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What do I need to know about German translation?

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    German languages

    German is the official language in Germany, Austria and Switzerland, also known as the D-A-CH or simply DACH region. Other countries where German is a majority or minority language include Italy (South-Tyrol), Liechtenstein and Belgium.

    After Russian, German is the second most spoken native language in Europe with a total of around 95 million speakers.


    Differences and similarities

    Overall, the biggest differences are in colloquial German where you can find completely different terms for very basic things like food and the syntax can be very different, too.

    While the spoken/colloquial language may vary by country or even region, there is a Standard High German which is the official written language in all of those countries and used in all print and audiovisual media. In Austria and Switzerland there are a few alterations to the standard spelling and grammar rules used in Germany but these are minimal. One example is the German ß not being used in Switzerland but replaced with two s.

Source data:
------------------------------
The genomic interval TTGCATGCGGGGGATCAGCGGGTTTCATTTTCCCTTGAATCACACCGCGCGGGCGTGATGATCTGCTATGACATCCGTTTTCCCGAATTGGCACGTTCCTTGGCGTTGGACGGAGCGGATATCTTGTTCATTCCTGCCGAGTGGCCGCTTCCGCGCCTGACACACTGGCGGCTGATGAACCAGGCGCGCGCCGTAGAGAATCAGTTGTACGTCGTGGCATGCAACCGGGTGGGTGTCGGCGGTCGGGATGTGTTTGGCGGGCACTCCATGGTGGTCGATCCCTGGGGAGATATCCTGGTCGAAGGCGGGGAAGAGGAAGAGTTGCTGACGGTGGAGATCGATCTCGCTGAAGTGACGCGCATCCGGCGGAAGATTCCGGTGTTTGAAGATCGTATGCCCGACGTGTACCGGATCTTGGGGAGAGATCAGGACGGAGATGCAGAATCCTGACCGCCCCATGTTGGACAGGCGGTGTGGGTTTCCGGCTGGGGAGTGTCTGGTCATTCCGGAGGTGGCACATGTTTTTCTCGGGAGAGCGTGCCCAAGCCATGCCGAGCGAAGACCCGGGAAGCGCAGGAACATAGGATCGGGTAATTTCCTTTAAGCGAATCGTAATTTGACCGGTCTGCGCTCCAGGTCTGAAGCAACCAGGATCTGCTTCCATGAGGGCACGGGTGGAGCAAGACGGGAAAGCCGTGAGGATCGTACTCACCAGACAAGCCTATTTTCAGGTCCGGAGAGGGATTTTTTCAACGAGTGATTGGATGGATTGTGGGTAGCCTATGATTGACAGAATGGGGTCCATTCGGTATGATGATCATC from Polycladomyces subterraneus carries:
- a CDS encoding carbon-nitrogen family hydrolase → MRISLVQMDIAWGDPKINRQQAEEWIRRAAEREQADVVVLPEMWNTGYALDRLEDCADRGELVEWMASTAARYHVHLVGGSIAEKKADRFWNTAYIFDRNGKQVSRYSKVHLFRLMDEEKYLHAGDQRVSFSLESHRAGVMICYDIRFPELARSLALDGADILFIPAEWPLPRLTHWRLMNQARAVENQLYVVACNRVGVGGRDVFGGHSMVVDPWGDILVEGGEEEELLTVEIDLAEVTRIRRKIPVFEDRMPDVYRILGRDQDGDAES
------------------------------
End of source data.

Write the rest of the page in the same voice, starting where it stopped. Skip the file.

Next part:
Translate, transcreate or localize?

    For any kind of more formal content a translation into Standard High German will work for all three DACH markets and the smaller ones, too. Examples include: AGB, technical documentation, scientific articles etc.

    For more general marketing copy, a monolingual localization by a native Swiss or Austrian proofreader will be enough to correct any spelling variations for these countries. Examples include product descriptions, catalogues, newsletters, etc.

    However, the more Swiss or Austrian a product should feel, the more you need to localize or even transcreate the copy. So, this applies mostly to marketing copy or adverts.

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